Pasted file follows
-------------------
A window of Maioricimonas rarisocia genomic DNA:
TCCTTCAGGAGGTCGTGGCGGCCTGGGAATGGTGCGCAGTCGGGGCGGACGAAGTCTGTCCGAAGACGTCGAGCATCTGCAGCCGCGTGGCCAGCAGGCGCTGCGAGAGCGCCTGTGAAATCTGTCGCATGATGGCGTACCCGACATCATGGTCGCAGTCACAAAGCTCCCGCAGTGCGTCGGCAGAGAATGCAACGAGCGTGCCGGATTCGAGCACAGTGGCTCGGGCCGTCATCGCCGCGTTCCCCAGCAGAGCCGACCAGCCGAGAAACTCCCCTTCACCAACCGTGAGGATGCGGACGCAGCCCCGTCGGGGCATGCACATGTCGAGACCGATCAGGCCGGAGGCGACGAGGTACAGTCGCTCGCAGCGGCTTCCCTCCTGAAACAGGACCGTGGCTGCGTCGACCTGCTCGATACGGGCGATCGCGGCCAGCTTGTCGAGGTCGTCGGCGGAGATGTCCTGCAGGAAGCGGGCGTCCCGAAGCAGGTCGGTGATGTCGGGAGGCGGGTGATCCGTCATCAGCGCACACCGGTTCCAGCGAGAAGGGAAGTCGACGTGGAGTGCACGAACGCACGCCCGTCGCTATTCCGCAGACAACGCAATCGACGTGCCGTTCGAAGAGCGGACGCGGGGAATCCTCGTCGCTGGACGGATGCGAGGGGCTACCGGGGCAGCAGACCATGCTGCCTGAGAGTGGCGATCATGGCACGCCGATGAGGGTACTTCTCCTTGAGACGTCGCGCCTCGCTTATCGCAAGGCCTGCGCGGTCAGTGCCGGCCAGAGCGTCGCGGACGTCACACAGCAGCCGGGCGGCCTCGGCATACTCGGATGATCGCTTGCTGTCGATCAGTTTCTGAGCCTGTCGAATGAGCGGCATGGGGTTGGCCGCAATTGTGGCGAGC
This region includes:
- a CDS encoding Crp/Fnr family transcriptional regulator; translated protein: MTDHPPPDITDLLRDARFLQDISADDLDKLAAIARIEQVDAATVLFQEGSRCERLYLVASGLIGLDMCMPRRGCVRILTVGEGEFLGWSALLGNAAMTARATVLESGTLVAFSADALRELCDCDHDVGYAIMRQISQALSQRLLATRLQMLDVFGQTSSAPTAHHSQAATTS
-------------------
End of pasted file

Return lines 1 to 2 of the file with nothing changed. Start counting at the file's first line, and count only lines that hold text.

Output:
A window of Maioricimonas rarisocia genomic DNA:
TCCTTCAGGAGGTCGTGGCGGCCTGGGAATGGTGCGCAGTCGGGGCGGACGAAGTCTGTCCGAAGACGTCGAGCATCTGCAGCCGCGTGGCCAGCAGGCGCTGCGAGAGCGCCTGTGAAATCTGTCGCATGATGGCGTACCCGACATCATGGTCGCAGTCACAAAGCTCCCGCAGTGCGTCGGCAGAGAATGCAACGAGCGTGCCGGATTCGAGCACAGTGGCTCGGGCCGTCATCGCCGCGTTCCCCAGCAGAGCCGACCAGCCGAGAAACTCCCCTTCACCAACCGTGAGGATGCGGACGCAGCCCCGTCGGGGCATGCACATGTCGAGACCGATCAGGCCGGAGGCGACGAGGTACAGTCGCTCGCAGCGGCTTCCCTCCTGAAACAGGACCGTGGCTGCGTCGACCTGCTCGATACGGGCGATCGCGGCCAGCTTGTCGAGGTCGTCGGCGGAGATGTCCTGCAGGAAGCGGGCGTCCCGAAGCAGGTCGGTGATGTCGGGAGGCGGGTGATCCGTCATCAGCGCACACCGGTTCCAGCGAGAAGGGAAGTCGACGTGGAGTGCACGAACGCACGCCCGTCGCTATTCCGCAGACAACGCAATCGACGTGCCGTTCGAAGAGCGGACGCGGGGAATCCTCGTCGCTGGACGGATGCGAGGGGCTACCGGGGCAGCAGACCATGCTGCCTGAGAGTGGCGATCATGGCACGCCGATGAGGGTACTTCTCCTTGAGACGTCGCGCCTCGCTTATCGCAAGGCCTGCGCGGTCAGTGCCGGCCAGAGCGTCGCGGACGTCACACAGCAGCCGGGCGGCCTCGGCATACTCGGATGATCGCTTGCTGTCGATCAGTTTCTGAGCCTGTCGAATGAGCGGCATGGGGTTGGCCGCAATTGTGGCGAGC